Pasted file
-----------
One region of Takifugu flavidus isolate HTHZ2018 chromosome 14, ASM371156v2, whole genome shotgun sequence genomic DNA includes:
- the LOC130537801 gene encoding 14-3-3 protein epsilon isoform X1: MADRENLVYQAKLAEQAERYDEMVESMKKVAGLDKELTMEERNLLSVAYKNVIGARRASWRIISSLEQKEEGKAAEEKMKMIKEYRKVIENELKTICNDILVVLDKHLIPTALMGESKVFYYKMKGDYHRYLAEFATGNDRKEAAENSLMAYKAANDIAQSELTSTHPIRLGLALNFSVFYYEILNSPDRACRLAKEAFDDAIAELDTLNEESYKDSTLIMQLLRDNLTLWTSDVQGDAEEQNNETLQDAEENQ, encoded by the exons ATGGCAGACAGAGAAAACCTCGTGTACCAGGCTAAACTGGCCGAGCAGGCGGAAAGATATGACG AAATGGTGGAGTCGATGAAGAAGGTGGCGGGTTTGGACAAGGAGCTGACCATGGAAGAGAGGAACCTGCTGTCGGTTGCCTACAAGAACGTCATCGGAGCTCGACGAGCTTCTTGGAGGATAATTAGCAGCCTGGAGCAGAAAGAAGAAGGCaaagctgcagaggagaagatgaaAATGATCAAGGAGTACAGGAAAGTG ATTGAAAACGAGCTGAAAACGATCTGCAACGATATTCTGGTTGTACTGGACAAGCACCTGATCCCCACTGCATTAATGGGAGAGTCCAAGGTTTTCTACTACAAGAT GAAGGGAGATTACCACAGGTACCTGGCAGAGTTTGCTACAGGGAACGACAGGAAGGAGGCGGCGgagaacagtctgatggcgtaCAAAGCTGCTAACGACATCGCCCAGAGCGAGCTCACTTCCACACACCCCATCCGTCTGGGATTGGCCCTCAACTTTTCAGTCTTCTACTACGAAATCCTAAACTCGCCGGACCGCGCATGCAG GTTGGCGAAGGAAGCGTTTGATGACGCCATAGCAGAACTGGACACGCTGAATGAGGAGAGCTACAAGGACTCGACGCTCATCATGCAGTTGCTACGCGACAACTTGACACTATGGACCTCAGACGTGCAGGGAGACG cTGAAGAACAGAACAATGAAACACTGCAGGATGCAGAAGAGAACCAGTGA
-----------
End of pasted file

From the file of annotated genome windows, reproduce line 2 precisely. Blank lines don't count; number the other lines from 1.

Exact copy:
- the LOC130537801 gene encoding 14-3-3 protein epsilon isoform X1: MADRENLVYQAKLAEQAERYDEMVESMKKVAGLDKELTMEERNLLSVAYKNVIGARRASWRIISSLEQKEEGKAAEEKMKMIKEYRKVIENELKTICNDILVVLDKHLIPTALMGESKVFYYKMKGDYHRYLAEFATGNDRKEAAENSLMAYKAANDIAQSELTSTHPIRLGLALNFSVFYYEILNSPDRACRLAKEAFDDAIAELDTLNEESYKDSTLIMQLLRDNLTLWTSDVQGDAEEQNNETLQDAEENQ, encoded by the exons ATGGCAGACAGAGAAAACCTCGTGTACCAGGCTAAACTGGCCGAGCAGGCGGAAAGATATGACG AAATGGTGGAGTCGATGAAGAAGGTGGCGGGTTTGGACAAGGAGCTGACCATGGAAGAGAGGAACCTGCTGTCGGTTGCCTACAAGAACGTCATCGGAGCTCGACGAGCTTCTTGGAGGATAATTAGCAGCCTGGAGCAGAAAGAAGAAGGCaaagctgcagaggagaagatgaaAATGATCAAGGAGTACAGGAAAGTG ATTGAAAACGAGCTGAAAACGATCTGCAACGATATTCTGGTTGTACTGGACAAGCACCTGATCCCCACTGCATTAATGGGAGAGTCCAAGGTTTTCTACTACAAGAT GAAGGGAGATTACCACAGGTACCTGGCAGAGTTTGCTACAGGGAACGACAGGAAGGAGGCGGCGgagaacagtctgatggcgtaCAAAGCTGCTAACGACATCGCCCAGAGCGAGCTCACTTCCACACACCCCATCCGTCTGGGATTGGCCCTCAACTTTTCAGTCTTCTACTACGAAATCCTAAACTCGCCGGACCGCGCATGCAG GTTGGCGAAGGAAGCGTTTGATGACGCCATAGCAGAACTGGACACGCTGAATGAGGAGAGCTACAAGGACTCGACGCTCATCATGCAGTTGCTACGCGACAACTTGACACTATGGACCTCAGACGTGCAGGGAGACG cTGAAGAACAGAACAATGAAACACTGCAGGATGCAGAAGAGAACCAGTGA